Instead of the typical willow tree-like shapes associated to fireworks, the images morph into glass tubes, cactus quills, and some shapes even resemble the little pointy ends of beetroots. It is a fun experimentation of how not only our eyes, but our technology can perceive things differently, when seen through a new perspective. Or in this case, lens.
-Anna Paluch

Explosive Exposures


Dallas-based artist Nick Pacione’s explosive photographs of fireworks, appropriately tittles Explosions in the Sky were taken using a macro lens, via a technique called the rack focus on his camera. Instead of a typical shot of blurred specs of light falling to the sky that most of us capture on our cameras, the use of the macro lens warped the composition of the sparks into amazingly colourful abstract shapes. Light and colour are the mediums used in these light painting-esque works. Fireworks alone can be beautiful, but what Nick does is allow the viewer to experience these mundane occurrences in our lives (also known as the hundreds of photos posted on Facebook during the 4th of July, Canada Day, or any other typically firework appropriate event), through a different perspective.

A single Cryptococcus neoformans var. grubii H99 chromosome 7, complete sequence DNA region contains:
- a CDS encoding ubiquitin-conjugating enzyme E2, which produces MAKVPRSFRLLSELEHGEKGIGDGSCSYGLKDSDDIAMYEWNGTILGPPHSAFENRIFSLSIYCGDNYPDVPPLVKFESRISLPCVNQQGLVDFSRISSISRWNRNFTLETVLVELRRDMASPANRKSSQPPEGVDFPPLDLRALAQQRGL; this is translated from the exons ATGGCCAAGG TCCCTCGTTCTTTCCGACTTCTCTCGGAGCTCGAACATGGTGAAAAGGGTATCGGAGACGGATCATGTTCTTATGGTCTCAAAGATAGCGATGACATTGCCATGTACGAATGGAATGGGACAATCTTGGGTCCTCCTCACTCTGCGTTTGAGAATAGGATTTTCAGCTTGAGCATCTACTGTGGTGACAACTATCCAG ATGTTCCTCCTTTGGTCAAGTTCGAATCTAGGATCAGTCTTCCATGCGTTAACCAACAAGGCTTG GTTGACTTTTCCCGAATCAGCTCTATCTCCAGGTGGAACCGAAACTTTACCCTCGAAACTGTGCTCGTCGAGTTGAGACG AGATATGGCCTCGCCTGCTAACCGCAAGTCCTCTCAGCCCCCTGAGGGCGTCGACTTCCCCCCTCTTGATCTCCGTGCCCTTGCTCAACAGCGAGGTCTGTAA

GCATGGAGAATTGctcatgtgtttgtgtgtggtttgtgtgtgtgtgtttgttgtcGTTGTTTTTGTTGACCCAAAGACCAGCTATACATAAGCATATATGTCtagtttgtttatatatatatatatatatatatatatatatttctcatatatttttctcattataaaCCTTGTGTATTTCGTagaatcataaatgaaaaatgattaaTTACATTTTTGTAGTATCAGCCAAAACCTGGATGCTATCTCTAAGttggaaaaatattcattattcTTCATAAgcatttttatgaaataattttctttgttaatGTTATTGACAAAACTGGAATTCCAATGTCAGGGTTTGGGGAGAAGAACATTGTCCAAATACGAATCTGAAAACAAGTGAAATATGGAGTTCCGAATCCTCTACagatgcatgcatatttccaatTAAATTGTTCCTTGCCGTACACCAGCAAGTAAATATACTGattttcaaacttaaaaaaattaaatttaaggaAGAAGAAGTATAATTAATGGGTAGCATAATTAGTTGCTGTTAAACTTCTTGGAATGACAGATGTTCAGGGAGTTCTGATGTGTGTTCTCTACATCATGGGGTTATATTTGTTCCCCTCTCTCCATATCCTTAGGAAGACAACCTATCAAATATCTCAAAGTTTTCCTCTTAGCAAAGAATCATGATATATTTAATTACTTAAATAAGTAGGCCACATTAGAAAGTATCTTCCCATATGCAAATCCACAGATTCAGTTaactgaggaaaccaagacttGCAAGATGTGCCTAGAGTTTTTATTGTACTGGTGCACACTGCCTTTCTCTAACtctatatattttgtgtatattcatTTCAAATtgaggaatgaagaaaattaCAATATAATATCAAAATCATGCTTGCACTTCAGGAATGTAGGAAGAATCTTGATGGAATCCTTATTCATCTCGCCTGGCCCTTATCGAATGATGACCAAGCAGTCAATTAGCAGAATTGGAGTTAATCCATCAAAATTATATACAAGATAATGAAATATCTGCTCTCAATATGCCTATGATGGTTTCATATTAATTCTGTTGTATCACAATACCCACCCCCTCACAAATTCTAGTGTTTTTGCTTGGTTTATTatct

Instead of the typical willow tree-like shapes associated to fireworks, the images morph into glass tubes, cactus quills, and some shapes even resemble the little pointy ends of beetroots. It is a fun experimentation of how not only our eyes, but our technology can perceive things differently, when seen through a new perspective. Or in this case, lens.

-Anna Paluch

(Source: artandsciencejournal.com)

Explosive Exposures


Dallas-based artist Nick Pacione’s explosive photographs of fireworks, appropriately tittles Explosions in the Sky were taken using a macro lens, via a technique called the rack focus on his camera. Instead of a typical shot of blurred specs of light falling to the sky that most of us capture on our cameras, the use of the macro lens warped the composition of the sparks into amazingly colourful abstract shapes. Light and colour are the mediums used in these light painting-esque works. Fireworks alone can be beautiful, but what Nick does is allow the viewer to experience these mundane occurrences in our lives (also known as the hundreds of photos posted on Facebook during the 4th of July, Canada Day, or any other typically firework appropriate event), through a different perspective.

Instead of the typical willow tree-like shapes associated to fireworks, the images morph into glass tubes, cactus quills, and some shapes even resemble the little pointy ends of beetroots. It is a fun experimentation of how not only our eyes, but our technology can perceive things differently, when seen through a new perspective. Or in this case, lens.

-Anna Paluch

(Source: artandsciencejournal.com)





  Posted on September 5, 2013